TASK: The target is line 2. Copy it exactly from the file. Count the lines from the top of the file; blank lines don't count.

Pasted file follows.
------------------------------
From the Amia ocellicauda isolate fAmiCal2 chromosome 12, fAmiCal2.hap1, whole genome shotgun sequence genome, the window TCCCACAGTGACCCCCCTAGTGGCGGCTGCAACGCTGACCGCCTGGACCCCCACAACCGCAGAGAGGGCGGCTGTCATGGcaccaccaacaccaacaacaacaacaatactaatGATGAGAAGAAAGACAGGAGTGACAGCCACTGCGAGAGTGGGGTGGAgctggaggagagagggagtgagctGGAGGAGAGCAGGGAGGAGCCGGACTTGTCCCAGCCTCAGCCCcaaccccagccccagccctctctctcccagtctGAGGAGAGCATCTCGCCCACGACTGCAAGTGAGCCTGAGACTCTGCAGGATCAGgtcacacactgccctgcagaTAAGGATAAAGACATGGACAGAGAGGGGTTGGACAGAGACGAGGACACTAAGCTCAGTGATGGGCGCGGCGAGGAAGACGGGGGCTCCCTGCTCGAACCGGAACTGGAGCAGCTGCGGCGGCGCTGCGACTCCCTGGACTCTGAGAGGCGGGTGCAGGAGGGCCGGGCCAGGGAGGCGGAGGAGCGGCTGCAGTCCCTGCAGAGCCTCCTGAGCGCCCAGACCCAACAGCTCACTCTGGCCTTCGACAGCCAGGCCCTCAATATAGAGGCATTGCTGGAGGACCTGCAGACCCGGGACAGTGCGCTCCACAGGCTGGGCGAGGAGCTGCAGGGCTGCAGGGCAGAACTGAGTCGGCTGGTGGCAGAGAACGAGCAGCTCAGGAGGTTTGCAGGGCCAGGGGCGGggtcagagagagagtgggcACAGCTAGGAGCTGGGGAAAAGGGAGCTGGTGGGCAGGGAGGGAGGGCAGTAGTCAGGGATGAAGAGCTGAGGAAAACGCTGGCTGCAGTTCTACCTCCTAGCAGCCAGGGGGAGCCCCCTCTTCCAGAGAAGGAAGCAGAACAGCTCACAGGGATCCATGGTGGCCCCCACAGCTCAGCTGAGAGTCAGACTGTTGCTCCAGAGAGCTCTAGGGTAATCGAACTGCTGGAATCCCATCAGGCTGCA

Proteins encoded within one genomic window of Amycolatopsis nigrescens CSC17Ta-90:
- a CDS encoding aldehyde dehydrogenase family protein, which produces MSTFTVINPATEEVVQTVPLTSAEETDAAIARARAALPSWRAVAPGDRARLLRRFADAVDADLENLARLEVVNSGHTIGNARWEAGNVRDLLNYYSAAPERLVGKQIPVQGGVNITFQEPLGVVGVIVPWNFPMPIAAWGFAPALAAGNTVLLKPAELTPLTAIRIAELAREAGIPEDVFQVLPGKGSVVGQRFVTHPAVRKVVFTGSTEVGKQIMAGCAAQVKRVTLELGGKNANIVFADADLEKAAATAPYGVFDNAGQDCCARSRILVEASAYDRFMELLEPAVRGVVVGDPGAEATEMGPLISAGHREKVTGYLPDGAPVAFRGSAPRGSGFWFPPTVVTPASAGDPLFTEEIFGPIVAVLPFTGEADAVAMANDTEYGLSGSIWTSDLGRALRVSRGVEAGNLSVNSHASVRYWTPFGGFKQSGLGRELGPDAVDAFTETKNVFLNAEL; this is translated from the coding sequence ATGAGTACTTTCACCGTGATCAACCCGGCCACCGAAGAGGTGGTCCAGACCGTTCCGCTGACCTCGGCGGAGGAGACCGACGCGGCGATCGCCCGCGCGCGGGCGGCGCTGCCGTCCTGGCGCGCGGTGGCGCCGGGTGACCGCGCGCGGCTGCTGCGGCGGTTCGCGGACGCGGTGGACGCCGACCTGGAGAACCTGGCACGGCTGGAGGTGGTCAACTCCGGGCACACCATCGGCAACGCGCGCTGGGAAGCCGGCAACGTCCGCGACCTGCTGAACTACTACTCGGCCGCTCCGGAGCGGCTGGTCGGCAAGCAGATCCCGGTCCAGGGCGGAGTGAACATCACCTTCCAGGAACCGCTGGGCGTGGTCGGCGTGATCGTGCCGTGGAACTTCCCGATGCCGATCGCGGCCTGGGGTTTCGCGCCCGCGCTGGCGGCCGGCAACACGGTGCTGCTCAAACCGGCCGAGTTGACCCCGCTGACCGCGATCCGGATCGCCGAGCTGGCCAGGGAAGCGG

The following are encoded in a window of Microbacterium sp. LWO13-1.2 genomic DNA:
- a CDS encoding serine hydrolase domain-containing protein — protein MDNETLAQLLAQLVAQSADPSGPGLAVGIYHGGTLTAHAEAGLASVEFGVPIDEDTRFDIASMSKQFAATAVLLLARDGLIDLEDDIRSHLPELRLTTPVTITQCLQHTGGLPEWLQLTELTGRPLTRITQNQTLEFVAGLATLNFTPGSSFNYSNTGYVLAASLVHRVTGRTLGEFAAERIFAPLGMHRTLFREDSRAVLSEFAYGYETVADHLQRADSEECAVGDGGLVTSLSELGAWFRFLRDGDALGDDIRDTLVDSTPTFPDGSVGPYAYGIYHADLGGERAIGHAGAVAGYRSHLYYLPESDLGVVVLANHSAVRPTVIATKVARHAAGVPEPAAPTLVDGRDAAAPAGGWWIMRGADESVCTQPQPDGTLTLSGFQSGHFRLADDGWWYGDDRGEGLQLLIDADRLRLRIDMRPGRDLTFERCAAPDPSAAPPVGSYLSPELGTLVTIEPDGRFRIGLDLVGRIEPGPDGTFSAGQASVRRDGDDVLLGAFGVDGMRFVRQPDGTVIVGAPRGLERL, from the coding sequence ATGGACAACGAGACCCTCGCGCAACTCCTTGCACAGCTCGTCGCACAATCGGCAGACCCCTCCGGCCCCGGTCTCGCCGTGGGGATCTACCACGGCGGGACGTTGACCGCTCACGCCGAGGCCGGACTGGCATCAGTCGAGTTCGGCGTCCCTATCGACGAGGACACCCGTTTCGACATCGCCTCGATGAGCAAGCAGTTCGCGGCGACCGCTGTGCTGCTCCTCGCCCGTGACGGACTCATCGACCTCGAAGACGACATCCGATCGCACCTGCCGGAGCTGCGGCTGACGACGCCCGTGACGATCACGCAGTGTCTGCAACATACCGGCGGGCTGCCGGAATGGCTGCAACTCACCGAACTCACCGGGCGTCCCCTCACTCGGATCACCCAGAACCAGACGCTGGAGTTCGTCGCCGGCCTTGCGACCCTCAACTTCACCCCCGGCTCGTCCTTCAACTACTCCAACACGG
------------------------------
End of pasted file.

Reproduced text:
Proteins encoded within one genomic window of Amycolatopsis nigrescens CSC17Ta-90: